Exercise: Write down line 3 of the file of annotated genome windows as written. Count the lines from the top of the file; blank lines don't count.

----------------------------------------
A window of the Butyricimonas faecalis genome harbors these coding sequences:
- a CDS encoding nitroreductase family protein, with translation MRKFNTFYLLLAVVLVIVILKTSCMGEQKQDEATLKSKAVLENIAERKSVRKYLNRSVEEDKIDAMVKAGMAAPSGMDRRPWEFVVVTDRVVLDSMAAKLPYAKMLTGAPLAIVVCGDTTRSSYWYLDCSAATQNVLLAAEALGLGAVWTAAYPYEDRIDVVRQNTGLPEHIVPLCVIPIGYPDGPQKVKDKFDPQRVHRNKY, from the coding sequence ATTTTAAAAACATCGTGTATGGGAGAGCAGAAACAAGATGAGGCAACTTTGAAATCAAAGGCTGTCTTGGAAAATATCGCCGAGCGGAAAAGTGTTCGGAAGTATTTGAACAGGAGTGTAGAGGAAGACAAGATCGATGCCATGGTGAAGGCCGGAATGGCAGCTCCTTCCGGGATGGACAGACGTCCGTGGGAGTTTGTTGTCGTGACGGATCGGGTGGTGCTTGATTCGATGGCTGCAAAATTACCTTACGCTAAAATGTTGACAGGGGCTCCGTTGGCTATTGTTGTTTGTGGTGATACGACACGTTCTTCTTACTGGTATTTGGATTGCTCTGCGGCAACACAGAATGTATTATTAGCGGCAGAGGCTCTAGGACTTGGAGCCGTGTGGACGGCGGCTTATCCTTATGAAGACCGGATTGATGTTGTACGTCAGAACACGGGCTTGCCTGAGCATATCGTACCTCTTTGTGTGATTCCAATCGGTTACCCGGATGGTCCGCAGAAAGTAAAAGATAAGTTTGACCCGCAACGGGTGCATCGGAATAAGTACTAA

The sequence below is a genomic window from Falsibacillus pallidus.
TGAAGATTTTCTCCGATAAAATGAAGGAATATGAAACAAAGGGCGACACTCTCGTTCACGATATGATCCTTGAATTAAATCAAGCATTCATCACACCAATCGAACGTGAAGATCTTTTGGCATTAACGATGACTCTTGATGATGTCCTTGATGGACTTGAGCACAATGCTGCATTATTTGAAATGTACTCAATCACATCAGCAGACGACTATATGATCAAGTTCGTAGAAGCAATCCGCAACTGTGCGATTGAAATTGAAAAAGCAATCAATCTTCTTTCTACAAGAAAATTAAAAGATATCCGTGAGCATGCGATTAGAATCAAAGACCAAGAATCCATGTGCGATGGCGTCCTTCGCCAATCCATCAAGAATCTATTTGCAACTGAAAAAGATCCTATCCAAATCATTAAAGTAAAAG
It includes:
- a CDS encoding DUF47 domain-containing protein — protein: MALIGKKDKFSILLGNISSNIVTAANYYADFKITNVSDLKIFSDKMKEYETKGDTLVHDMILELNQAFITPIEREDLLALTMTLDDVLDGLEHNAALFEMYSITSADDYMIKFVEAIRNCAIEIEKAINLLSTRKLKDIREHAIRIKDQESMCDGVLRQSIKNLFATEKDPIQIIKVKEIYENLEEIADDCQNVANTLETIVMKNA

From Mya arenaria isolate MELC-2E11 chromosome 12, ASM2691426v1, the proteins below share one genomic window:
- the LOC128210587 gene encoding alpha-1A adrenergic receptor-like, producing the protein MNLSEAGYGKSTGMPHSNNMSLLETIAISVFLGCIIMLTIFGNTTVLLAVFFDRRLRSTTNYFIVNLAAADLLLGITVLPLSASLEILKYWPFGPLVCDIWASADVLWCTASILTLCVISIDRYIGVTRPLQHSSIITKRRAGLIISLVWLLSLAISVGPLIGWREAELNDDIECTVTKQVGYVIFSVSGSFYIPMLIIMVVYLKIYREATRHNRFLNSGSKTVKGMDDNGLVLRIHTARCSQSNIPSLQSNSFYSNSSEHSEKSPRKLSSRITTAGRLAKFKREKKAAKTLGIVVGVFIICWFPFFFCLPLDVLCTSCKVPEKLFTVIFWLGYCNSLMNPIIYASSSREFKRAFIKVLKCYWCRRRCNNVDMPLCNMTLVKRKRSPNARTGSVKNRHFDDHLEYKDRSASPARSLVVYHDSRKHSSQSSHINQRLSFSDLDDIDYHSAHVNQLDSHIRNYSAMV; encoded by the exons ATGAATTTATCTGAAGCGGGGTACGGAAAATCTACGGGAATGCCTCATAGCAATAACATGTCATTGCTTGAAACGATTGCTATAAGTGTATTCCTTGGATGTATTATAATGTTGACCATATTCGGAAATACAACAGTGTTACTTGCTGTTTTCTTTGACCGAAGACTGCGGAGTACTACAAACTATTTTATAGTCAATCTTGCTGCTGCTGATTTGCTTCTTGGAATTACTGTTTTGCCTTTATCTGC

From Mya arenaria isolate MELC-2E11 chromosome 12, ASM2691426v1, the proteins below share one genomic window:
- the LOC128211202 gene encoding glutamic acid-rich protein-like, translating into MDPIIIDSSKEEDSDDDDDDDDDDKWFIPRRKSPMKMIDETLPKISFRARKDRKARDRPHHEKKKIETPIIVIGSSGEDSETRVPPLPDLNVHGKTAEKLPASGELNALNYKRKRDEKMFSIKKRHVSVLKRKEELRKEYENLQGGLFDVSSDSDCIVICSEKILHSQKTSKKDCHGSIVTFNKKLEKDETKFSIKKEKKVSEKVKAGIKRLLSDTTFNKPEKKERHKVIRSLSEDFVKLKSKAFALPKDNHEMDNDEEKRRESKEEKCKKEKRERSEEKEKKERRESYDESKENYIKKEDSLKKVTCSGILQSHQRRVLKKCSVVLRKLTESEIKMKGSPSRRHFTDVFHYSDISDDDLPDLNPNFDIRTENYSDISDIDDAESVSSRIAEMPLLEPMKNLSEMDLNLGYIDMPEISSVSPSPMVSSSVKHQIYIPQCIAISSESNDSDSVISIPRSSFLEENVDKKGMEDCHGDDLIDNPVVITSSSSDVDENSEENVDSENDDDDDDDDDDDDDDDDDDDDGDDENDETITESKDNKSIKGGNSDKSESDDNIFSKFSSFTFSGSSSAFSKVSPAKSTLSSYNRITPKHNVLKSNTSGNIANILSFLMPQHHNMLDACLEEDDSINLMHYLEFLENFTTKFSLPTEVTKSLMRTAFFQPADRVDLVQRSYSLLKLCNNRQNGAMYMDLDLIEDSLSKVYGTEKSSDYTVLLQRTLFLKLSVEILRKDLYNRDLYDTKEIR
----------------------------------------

The sequence below is a genomic window from Falsibacillus pallidus.